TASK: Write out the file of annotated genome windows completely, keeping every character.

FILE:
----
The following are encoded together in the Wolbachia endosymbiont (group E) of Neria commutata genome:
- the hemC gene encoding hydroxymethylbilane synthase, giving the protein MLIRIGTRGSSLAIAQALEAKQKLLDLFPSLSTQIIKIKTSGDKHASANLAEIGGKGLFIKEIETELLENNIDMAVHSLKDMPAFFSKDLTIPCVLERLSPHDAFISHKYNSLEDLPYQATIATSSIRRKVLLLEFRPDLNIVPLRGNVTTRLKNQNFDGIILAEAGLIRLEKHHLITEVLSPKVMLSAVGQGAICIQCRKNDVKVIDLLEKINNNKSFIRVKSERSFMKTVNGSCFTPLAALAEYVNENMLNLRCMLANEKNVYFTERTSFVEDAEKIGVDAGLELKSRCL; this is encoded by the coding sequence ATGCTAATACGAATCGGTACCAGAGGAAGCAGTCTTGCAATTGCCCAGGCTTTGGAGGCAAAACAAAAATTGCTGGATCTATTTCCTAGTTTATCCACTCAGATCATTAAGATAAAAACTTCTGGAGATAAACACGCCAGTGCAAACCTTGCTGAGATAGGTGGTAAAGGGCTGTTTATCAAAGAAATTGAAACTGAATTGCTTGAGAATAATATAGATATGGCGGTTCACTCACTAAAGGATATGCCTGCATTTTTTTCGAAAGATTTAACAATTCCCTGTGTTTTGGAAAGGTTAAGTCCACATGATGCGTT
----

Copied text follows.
The following are encoded together in the Wolbachia endosymbiont (group E) of Neria commutata genome:
- the hemC gene encoding hydroxymethylbilane synthase, giving the protein MLIRIGTRGSSLAIAQALEAKQKLLDLFPSLSTQIIKIKTSGDKHASANLAEIGGKGLFIKEIETELLENNIDMAVHSLKDMPAFFSKDLTIPCVLERLSPHDAFISHKYNSLEDLPYQATIATSSIRRKVLLLEFRPDLNIVPLRGNVTTRLKNQNFDGIILAEAGLIRLEKHHLITEVLSPKVMLSAVGQGAICIQCRKNDVKVIDLLEKINNNKSFIRVKSERSFMKTVNGSCFTPLAALAEYVNENMLNLRCMLANEKNVYFTERTSFVEDAEKIGVDAGLELKSRCL; this is encoded by the coding sequence ATGCTAATACGAATCGGTACCAGAGGAAGCAGTCTTGCAATTGCCCAGGCTTTGGAGGCAAAACAAAAATTGCTGGATCTATTTCCTAGTTTATCCACTCAGATCATTAAGATAAAAACTTCTGGAGATAAACACGCCAGTGCAAACCTTGCTGAGATAGGTGGTAAAGGGCTGTTTATCAAAGAAATTGAAACTGAATTGCTTGAGAATAATATAGATATGGCGGTTCACTCACTAAAGGATATGCCTGCATTTTTTTCGAAAGATTTAACAATTCCCTGTGTTTTGGAAAGGTTAAGTCCACATGATGCGTT